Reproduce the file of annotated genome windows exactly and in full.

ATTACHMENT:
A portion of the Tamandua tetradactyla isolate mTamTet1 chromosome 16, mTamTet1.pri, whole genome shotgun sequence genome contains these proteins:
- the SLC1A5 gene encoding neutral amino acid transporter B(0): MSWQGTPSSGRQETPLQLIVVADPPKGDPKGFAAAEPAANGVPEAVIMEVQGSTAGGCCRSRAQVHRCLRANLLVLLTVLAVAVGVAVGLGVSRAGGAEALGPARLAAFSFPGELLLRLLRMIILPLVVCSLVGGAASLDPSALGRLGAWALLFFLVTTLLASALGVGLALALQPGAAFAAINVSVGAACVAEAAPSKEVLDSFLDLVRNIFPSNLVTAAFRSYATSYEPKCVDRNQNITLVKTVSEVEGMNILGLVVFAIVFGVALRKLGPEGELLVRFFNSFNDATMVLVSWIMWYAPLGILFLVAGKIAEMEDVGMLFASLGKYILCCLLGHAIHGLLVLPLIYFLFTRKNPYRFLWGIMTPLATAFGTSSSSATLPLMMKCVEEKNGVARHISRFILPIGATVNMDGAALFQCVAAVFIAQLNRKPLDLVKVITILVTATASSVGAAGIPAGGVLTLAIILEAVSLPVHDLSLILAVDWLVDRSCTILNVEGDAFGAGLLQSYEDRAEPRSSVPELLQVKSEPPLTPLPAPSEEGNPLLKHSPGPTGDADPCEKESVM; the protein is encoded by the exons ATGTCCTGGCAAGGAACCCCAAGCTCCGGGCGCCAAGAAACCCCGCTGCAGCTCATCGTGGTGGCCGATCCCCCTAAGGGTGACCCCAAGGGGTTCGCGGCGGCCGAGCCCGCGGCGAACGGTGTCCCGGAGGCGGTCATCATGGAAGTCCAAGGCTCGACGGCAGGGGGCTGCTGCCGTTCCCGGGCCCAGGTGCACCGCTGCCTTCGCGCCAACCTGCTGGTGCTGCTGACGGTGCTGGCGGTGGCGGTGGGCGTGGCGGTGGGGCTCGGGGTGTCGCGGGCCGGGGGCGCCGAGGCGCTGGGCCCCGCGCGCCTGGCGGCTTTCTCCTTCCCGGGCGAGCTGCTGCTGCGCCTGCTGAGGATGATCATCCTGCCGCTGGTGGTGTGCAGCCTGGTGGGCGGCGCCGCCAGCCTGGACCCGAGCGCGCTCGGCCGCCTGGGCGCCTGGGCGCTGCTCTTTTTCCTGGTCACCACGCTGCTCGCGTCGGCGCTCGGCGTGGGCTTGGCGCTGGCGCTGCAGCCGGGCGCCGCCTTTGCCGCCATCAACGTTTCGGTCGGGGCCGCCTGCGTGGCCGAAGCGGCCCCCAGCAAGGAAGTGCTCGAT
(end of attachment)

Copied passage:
A portion of the Tamandua tetradactyla isolate mTamTet1 chromosome 16, mTamTet1.pri, whole genome shotgun sequence genome contains these proteins:
- the SLC1A5 gene encoding neutral amino acid transporter B(0): MSWQGTPSSGRQETPLQLIVVADPPKGDPKGFAAAEPAANGVPEAVIMEVQGSTAGGCCRSRAQVHRCLRANLLVLLTVLAVAVGVAVGLGVSRAGGAEALGPARLAAFSFPGELLLRLLRMIILPLVVCSLVGGAASLDPSALGRLGAWALLFFLVTTLLASALGVGLALALQPGAAFAAINVSVGAACVAEAAPSKEVLDSFLDLVRNIFPSNLVTAAFRSYATSYEPKCVDRNQNITLVKTVSEVEGMNILGLVVFAIVFGVALRKLGPEGELLVRFFNSFNDATMVLVSWIMWYAPLGILFLVAGKIAEMEDVGMLFASLGKYILCCLLGHAIHGLLVLPLIYFLFTRKNPYRFLWGIMTPLATAFGTSSSSATLPLMMKCVEEKNGVARHISRFILPIGATVNMDGAALFQCVAAVFIAQLNRKPLDLVKVITILVTATASSVGAAGIPAGGVLTLAIILEAVSLPVHDLSLILAVDWLVDRSCTILNVEGDAFGAGLLQSYEDRAEPRSSVPELLQVKSEPPLTPLPAPSEEGNPLLKHSPGPTGDADPCEKESVM; the protein is encoded by the exons ATGTCCTGGCAAGGAACCCCAAGCTCCGGGCGCCAAGAAACCCCGCTGCAGCTCATCGTGGTGGCCGATCCCCCTAAGGGTGACCCCAAGGGGTTCGCGGCGGCCGAGCCCGCGGCGAACGGTGTCCCGGAGGCGGTCATCATGGAAGTCCAAGGCTCGACGGCAGGGGGCTGCTGCCGTTCCCGGGCCCAGGTGCACCGCTGCCTTCGCGCCAACCTGCTGGTGCTGCTGACGGTGCTGGCGGTGGCGGTGGGCGTGGCGGTGGGGCTCGGGGTGTCGCGGGCCGGGGGCGCCGAGGCGCTGGGCCCCGCGCGCCTGGCGGCTTTCTCCTTCCCGGGCGAGCTGCTGCTGCGCCTGCTGAGGATGATCATCCTGCCGCTGGTGGTGTGCAGCCTGGTGGGCGGCGCCGCCAGCCTGGACCCGAGCGCGCTCGGCCGCCTGGGCGCCTGGGCGCTGCTCTTTTTCCTGGTCACCACGCTGCTCGCGTCGGCGCTCGGCGTGGGCTTGGCGCTGGCGCTGCAGCCGGGCGCCGCCTTTGCCGCCATCAACGTTTCGGTCGGGGCCGCCTGCGTGGCCGAAGCGGCCCCCAGCAAGGAAGTGCTCGAT